Sound advice for small businesses

It's hard enough to keep your business operating profitably without worrying about HR issues and regulations. FrankCrum, a national Professional Employer Organization, offers these tips to help ease the pain and avoid some common HR landmines.

"Often small and midsize business owners and managers don't really know what they don't know and may unwittingly make mistakes in overtime, wage and hour regulations, discipline, and discriminatory practices," says Christine Pahl, human resources client consultant at FrankCrum. "Unfortunately, these mistakes can be costly [and] create distractions that keep the company from performing at its best."

The following are some of the most common errors:

  • Improperly classifying employees as exempt. This may result in nonexempt employees not receiving overtime pay they are entitled to. Paying someone a salary does not automatically mean they are exempt, and a misclassification can violate laws regarding recordkeeping, minimum wage, and overtime. Any of these violations may result in a lawsuit, with employers frequently unable to justify the reasons for their actions, which leaves them without a defense to the lawsuit.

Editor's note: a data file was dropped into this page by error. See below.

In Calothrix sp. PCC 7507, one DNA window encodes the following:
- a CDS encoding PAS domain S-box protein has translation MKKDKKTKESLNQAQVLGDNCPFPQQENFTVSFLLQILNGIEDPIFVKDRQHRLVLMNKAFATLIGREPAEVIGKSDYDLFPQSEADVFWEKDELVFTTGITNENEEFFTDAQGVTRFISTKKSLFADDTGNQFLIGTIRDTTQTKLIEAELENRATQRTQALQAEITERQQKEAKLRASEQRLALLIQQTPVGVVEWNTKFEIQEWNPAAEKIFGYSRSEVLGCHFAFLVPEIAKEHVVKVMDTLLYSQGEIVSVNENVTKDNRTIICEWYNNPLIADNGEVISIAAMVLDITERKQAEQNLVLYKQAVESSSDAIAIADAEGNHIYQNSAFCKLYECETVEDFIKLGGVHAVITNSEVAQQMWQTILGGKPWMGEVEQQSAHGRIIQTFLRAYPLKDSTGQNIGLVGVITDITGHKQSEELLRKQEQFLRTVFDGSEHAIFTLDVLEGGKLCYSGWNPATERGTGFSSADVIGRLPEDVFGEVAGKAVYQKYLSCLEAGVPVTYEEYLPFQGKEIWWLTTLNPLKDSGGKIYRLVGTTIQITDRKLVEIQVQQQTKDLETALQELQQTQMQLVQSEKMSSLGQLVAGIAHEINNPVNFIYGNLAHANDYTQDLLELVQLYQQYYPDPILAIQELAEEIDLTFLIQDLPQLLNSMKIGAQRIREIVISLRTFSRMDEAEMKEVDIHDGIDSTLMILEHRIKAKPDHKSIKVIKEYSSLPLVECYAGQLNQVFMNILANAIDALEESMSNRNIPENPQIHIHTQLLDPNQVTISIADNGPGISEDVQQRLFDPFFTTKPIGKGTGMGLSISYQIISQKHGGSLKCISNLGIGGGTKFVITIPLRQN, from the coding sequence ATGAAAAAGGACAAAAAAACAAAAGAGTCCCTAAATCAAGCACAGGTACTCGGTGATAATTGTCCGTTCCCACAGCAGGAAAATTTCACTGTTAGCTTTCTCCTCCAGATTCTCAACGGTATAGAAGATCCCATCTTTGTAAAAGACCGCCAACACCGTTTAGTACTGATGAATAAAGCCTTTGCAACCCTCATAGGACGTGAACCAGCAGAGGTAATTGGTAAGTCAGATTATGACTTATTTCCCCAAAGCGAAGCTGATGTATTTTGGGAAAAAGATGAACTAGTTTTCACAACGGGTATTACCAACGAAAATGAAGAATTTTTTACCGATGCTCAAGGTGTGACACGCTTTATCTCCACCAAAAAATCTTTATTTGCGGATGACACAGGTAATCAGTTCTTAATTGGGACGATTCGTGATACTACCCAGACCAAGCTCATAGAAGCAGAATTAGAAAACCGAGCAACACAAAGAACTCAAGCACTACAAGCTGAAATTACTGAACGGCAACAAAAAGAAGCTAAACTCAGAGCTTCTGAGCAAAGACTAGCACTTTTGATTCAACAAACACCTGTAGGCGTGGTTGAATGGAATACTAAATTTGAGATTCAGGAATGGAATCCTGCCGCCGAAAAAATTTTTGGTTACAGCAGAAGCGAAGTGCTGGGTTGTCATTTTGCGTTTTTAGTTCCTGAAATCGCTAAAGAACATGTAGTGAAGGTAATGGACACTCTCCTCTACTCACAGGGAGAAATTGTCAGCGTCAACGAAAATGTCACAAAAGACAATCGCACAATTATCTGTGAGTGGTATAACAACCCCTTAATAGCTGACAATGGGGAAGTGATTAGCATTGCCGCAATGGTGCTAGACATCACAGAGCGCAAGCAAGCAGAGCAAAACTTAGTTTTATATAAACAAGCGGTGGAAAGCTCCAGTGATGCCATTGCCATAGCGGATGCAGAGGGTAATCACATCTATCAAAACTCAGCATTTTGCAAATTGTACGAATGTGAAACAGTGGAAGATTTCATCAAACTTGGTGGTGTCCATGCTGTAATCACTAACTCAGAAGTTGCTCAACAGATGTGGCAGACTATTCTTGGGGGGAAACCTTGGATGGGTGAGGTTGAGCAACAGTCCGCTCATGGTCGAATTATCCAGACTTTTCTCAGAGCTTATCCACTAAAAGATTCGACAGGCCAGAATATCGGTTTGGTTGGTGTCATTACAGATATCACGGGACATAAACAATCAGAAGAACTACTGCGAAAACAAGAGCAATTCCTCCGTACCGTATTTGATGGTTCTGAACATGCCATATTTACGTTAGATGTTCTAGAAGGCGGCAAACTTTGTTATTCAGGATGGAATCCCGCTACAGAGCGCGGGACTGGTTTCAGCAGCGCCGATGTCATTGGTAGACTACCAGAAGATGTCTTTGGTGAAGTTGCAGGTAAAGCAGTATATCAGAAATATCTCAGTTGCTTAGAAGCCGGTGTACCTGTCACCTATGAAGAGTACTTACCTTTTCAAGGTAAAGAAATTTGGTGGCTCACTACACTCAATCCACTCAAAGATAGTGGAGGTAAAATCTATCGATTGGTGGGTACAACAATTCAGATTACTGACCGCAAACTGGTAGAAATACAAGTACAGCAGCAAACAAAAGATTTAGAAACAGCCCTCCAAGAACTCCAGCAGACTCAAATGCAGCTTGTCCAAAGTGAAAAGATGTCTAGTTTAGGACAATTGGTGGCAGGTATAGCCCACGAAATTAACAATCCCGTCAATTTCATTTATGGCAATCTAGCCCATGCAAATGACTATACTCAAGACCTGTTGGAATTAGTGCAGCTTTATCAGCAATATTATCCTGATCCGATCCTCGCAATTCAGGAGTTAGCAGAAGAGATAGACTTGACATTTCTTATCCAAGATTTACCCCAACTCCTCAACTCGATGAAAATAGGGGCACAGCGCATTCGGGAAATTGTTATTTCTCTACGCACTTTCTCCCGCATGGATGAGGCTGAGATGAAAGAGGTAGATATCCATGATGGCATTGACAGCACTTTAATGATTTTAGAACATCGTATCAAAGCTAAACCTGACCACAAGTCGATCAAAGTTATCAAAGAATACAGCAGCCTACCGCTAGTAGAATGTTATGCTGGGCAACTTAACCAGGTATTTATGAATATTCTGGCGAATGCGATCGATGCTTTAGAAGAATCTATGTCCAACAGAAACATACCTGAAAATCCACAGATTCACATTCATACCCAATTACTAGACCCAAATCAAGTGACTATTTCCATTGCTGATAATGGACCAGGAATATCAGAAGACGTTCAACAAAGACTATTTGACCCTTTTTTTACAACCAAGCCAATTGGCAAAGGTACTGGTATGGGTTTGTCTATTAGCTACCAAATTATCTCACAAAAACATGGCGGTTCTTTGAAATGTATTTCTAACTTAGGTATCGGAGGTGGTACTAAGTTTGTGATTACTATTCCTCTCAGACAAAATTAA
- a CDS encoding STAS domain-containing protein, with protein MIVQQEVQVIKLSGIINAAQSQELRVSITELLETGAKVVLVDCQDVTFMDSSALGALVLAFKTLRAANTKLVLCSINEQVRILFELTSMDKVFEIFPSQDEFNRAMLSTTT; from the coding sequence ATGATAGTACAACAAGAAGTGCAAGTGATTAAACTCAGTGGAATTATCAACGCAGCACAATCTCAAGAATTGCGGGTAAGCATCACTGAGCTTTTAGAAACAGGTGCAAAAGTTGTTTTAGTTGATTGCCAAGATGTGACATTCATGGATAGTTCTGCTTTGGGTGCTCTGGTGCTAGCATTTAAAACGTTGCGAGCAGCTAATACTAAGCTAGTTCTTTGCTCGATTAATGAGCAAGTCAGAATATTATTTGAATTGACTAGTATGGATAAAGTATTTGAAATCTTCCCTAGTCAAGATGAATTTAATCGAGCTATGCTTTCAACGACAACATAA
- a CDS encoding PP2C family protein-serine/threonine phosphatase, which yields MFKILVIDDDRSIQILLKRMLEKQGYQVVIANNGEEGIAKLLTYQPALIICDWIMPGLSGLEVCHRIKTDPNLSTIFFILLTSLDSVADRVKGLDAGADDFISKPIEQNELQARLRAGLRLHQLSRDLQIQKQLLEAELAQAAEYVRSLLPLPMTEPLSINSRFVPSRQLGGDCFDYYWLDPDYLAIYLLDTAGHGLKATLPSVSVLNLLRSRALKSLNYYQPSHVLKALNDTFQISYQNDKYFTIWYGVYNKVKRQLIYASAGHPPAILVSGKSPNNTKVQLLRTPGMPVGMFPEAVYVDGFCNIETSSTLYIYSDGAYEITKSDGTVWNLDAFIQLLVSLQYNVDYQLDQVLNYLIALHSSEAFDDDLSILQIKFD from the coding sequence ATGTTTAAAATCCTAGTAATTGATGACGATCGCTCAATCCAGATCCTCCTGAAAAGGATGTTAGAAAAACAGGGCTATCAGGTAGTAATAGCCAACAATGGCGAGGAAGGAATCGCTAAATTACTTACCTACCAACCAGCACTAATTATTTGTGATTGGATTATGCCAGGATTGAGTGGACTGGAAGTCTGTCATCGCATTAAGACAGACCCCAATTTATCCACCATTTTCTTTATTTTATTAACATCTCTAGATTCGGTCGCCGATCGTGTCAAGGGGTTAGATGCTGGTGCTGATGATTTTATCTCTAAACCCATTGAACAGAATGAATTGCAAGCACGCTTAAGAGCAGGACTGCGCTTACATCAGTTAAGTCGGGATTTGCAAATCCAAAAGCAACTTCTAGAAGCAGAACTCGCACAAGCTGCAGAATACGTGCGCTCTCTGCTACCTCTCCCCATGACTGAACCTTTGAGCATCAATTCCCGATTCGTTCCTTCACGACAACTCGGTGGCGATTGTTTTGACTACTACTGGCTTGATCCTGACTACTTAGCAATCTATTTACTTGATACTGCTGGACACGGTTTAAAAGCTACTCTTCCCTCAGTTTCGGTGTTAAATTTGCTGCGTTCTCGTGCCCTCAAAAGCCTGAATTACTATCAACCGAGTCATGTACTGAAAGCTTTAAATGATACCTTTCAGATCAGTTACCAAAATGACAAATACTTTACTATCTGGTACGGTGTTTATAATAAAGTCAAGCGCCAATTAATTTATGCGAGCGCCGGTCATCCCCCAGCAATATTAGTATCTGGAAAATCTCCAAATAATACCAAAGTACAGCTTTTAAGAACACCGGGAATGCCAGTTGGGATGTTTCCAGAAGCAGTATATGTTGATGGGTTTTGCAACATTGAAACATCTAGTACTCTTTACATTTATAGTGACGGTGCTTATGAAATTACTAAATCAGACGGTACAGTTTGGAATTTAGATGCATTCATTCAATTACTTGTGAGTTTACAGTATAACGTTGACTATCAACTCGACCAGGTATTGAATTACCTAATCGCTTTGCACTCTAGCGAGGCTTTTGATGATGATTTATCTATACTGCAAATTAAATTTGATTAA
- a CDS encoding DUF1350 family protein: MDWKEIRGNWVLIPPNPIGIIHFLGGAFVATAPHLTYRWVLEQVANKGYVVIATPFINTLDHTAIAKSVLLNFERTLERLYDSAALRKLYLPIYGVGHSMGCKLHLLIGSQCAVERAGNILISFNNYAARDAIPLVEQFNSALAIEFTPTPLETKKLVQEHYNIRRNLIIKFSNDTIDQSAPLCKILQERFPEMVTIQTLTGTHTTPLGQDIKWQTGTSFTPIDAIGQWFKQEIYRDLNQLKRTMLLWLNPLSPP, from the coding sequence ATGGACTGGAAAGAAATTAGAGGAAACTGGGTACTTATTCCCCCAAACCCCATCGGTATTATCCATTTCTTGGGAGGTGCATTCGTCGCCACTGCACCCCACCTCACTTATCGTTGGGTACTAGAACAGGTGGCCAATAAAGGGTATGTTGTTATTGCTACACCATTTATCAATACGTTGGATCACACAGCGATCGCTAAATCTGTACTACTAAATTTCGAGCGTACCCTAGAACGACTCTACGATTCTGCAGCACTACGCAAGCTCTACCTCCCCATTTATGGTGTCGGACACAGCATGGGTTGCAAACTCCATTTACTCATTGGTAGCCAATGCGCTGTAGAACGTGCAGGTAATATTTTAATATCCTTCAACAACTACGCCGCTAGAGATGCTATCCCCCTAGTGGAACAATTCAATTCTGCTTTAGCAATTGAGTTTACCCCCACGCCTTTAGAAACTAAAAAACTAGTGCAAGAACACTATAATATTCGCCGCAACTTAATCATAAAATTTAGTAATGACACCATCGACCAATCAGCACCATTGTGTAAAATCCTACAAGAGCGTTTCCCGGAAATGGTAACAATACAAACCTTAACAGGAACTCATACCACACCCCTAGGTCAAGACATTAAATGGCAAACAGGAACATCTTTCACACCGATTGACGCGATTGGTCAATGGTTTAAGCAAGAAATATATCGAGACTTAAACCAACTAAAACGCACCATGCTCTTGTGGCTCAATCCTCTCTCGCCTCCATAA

• FMLA. Many employers are not aware they are a covered employer under the Family Medical Leave Act or what their obligations are to the employees who qualify for protection under this law.
  • Improper hiring practices. Although most employers know not to ask a job applicant's age, other questions to avoid include those about medical history, prior workers' compensation injuries, criminal record, marital status, sexual orientation, and political or religious affiliations.

    It's important to remember that position descriptions and interview questions should focus on necessary position requirements.

  • Discriminatory practices. Review all aspects of employment, including hiring, promotion, pay, discipline, termination, and training opportunities. It's not enough to focus on intentional or obvious discriminatory practices. A proactive review of trends in these areas and the impact on employees may reveal unintentional practices that should be corrected. In addition, employers should post an EEO statement and distribute a written antidiscrimination policy to be signed by employees and management, outlining the policy as well as redress and complaint procedures.
  • Corrective actions. FrankCrum uses the term corrective action rather than progressive discipline, because it keeps the focus on resolving problems and maintaining a successful relationship with the employee.

The earlier that issues are dealt with and documented, the less likely it is that confusion about performance and expectations will lead to a claim.